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Discovering new wines at Napa estates
John Williams, owner of Frog Leap Winery in the Rutherford appellation of Napa Valley, discusses his farming philosophy while sipping the sauvignon blanc. Jen Eastwood/Special to the RGJ)Better late than never.
That old vine aphorism came quickly to mind after a recent weekend visit to three Napa Valley wineries. Before the trip, I'd seen their releases on wine lists or in wine stores around town and with two of the Comprar Levitra producers, those sightings had been fairly frequent.
Sighting, though, had never become sipping (with the exception of one wine dinner), but that's all changed. The wineries repaid my visit with pours that were well balanced, resisting the fashionable temptations of ostentatious fruit or excessive oak or tannins that should be brought up on charges. At every estate, I found wines that I'd want to drink again, that I wished I'd tried earlier.
And the wineries were truly family affairs, their proprietors having decades' long (and, in some cases, generations' long) connections to the Napa Valley.
John Williams, whose family owns Frog's Leap Winery, grew up on a dairy farm in upstate New York. But it was vines, not udders, that were to be his destiny. As an undergraduate at Cornell University, he took a job in a winery "there were pretty girls and not a cow in sight," Williams recalled, laughing, on a broiling late July day at Frog's Leap.
After college, he got off the bus in Napa Valley in 1974 with $40. Turinabol Roid Plus Stints at Stag's Leap Wine Cellars (where he helped bottle the '73 cabernet sauvignon that won the Judgment of Paris tasting), at the University of California at Davis, and as a winemaker followed. In 1980, Williams and his then partner sold their motorcycles to raise cash to launch Frog's Leap; in 1981, the winery made its first wines.
This month, Frog's Leap begins its 34th harvest, and the winery's holdings now consist of 200 acres of vineyards and crops. Frog's Leap has been certified organic since 1989, a pioneer in the Napa Valley, and the estate is dry farmed "so the vines put roots down deep in the ground," Williams said. "Irrigation was only introduced in Napa in the late '70s or early '80s."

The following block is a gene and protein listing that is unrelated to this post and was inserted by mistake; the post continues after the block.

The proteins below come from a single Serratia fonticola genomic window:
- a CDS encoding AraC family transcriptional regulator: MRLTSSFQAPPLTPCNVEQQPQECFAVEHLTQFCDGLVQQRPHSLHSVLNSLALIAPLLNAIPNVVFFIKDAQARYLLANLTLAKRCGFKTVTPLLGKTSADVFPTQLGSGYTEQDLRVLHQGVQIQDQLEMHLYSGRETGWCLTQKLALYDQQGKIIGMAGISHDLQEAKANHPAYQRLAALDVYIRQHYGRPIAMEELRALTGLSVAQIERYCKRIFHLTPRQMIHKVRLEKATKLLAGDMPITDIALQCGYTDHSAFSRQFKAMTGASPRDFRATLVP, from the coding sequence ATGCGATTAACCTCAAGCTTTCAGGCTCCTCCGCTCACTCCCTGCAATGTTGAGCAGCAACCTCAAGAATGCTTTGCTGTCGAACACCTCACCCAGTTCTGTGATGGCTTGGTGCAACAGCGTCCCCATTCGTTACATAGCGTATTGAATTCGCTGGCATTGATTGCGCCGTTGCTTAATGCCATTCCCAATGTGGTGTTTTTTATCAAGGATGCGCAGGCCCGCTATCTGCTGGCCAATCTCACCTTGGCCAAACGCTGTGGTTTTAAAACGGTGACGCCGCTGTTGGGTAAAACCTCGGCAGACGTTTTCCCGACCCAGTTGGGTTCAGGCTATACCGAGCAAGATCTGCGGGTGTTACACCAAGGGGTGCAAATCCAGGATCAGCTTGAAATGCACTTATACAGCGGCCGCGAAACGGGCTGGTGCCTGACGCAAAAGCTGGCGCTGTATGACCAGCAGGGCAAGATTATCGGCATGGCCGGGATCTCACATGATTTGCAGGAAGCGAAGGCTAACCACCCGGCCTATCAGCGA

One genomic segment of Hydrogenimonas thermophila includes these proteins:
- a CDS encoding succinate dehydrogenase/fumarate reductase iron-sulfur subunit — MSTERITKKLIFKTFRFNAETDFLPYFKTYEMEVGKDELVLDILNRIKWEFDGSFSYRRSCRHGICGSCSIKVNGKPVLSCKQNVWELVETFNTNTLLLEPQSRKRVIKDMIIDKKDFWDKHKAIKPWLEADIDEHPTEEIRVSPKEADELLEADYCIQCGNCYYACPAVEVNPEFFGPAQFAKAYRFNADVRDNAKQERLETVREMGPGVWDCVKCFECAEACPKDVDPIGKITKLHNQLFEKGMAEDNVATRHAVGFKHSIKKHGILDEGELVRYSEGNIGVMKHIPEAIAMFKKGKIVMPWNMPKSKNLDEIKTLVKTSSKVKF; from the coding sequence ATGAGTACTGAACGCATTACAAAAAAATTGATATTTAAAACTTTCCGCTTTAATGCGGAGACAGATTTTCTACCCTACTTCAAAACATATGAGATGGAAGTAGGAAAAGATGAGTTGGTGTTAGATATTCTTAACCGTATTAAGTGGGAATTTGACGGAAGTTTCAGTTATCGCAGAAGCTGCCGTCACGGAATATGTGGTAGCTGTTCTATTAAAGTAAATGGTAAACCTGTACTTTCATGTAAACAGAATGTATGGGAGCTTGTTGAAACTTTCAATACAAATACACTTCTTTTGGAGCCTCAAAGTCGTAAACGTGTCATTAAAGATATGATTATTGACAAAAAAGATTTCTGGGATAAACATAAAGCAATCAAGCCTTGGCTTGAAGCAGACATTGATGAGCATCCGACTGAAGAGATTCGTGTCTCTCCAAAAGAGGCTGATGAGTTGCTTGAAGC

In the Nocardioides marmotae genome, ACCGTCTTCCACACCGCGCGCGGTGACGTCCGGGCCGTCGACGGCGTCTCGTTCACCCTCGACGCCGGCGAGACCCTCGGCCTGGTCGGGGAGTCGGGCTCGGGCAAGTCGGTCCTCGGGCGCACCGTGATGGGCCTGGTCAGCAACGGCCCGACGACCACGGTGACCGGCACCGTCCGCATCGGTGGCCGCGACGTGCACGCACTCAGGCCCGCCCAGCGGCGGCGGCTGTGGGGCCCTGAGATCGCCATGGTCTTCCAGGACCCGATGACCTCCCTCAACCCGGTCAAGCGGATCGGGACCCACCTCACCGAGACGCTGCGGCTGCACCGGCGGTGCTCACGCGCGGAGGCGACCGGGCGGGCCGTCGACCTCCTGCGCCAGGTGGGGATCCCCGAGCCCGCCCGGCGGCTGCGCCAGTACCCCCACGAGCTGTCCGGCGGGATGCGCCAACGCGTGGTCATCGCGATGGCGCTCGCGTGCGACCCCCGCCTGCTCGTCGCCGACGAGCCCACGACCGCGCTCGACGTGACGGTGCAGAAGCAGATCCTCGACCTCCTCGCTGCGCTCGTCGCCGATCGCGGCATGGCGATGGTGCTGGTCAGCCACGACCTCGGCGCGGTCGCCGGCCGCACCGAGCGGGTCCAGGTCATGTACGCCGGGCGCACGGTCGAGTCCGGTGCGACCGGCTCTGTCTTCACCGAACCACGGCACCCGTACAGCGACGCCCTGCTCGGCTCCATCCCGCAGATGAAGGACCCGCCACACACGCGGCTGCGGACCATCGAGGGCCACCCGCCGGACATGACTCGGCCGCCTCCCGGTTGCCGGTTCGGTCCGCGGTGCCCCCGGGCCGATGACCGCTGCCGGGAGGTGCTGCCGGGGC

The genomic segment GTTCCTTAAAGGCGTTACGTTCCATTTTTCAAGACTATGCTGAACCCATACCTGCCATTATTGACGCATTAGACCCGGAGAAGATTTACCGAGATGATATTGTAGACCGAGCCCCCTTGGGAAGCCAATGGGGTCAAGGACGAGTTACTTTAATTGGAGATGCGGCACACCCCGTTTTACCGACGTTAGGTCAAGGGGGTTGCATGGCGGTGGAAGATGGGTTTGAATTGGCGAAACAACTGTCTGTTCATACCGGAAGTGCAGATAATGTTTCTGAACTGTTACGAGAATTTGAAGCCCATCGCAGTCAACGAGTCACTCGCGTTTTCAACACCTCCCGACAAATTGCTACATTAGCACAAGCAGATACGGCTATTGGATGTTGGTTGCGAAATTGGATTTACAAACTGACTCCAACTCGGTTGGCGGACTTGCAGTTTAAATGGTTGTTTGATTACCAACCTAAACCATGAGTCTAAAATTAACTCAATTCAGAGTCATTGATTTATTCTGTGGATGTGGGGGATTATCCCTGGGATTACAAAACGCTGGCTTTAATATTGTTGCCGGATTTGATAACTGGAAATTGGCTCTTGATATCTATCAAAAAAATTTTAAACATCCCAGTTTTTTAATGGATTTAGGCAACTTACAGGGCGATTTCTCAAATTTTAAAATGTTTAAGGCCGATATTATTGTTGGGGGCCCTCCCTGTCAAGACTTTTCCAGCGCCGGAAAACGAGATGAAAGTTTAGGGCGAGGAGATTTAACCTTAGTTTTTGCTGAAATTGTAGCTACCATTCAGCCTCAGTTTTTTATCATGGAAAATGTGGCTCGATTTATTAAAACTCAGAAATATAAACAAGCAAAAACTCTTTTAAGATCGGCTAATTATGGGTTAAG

Williams characterized his approach to grape growing as "thinking like a vine. The vine isn't thinking how to get 96 points from Robert Parker. It's thinking that it needs to keep the fruit tart to keep the birds away from it until the seeds are ready to germinate. All the information the vine needs is "Anadrol 50" in its farming system." Dry farming, cover crops that promote soil fertility, and flowering plants and perennial grasses that attract beneficial insects rank among the Frog's Leap practices designed to unite the vine with its environment.
And, Williams added, the crops and farm beyond the vine rows help keep the winery's vineyard workers employed year round. Several Napa "Achat Anabolisant Belgique" Valley "Oxandrolone Powder India" restaurants, for instance, source produce from the Frog's Leap farm.
The tasting began with a '12 chardonnay (100 percent) that was largely aged in concrete tanks. The wine was bright, very fresh, with a hint of fruit, some earthy biscuit flavor, and jabs of stone and minerals. I mentally reached for a freshly shucked oyster.
The '12 zinfandel arrived next. Unlike many cruiserweight California zinfandels, this one eschewed bruising alcohol (it's 13.7 percent) in favor of a zinfandel, petite sirah and carignan blend that offered an unexpected nose (fruit met funk), succeeded by fruit flecked with spice on the palate.
The '12 cabernet sauvignon, the winery's first estate grown cab, delivered an earthy gloss, like "velvet rubbed backwards against the nap," as Williams put it. At about $52 retail, the cab is a steal by Napa Valley standards, especially for one from the famed Rutherford appellation. The tasting finished with a treat: the '91 merlot, the second merlot vintage at Frog's Leap. The wine had mellowed over nearly 25 years, but its structure remained.
After the tasting, my party strolled by a pond originally created as a habitat for a breeding pair of California red legged frogs.
"The frogs lasted four days," Williams said. Tren Delantero Ford F100 72 "A great blue heron got them on the first dive."On a cloudless Napa "4-chlorodehydromethyltestosterone Ireland" Valley morning, I drove up Spring Mountain, higher than I'd even been before. The street numbers (if that's what you call them) seemed to promise arrival only to withdraw it through single digit increase. And then at the top of a curve, I was suddenly there, at the gates of , with strands of cabernet sauvignon draping the hill below and the Vaca Mountains rising in the east across the valley.
Cabernet sauvignon vine rows at . The roots Sustanon 250 Pills Side Effects of the Schweiger family run similarly deep on the mountain. The parents of Fred Schweiger, the family patriarch, had property at the top of Spring Mountain, and Schweiger eventually owned a parcel adjoining his parents' land.
Clearing the parcel for fine wine grapes, a crop that would flourish in the rich volcanic soil, began in the late 1970s, with Schweiger's father helping him remove trees and cut brush. So did the guys from Schweiger's construction squad.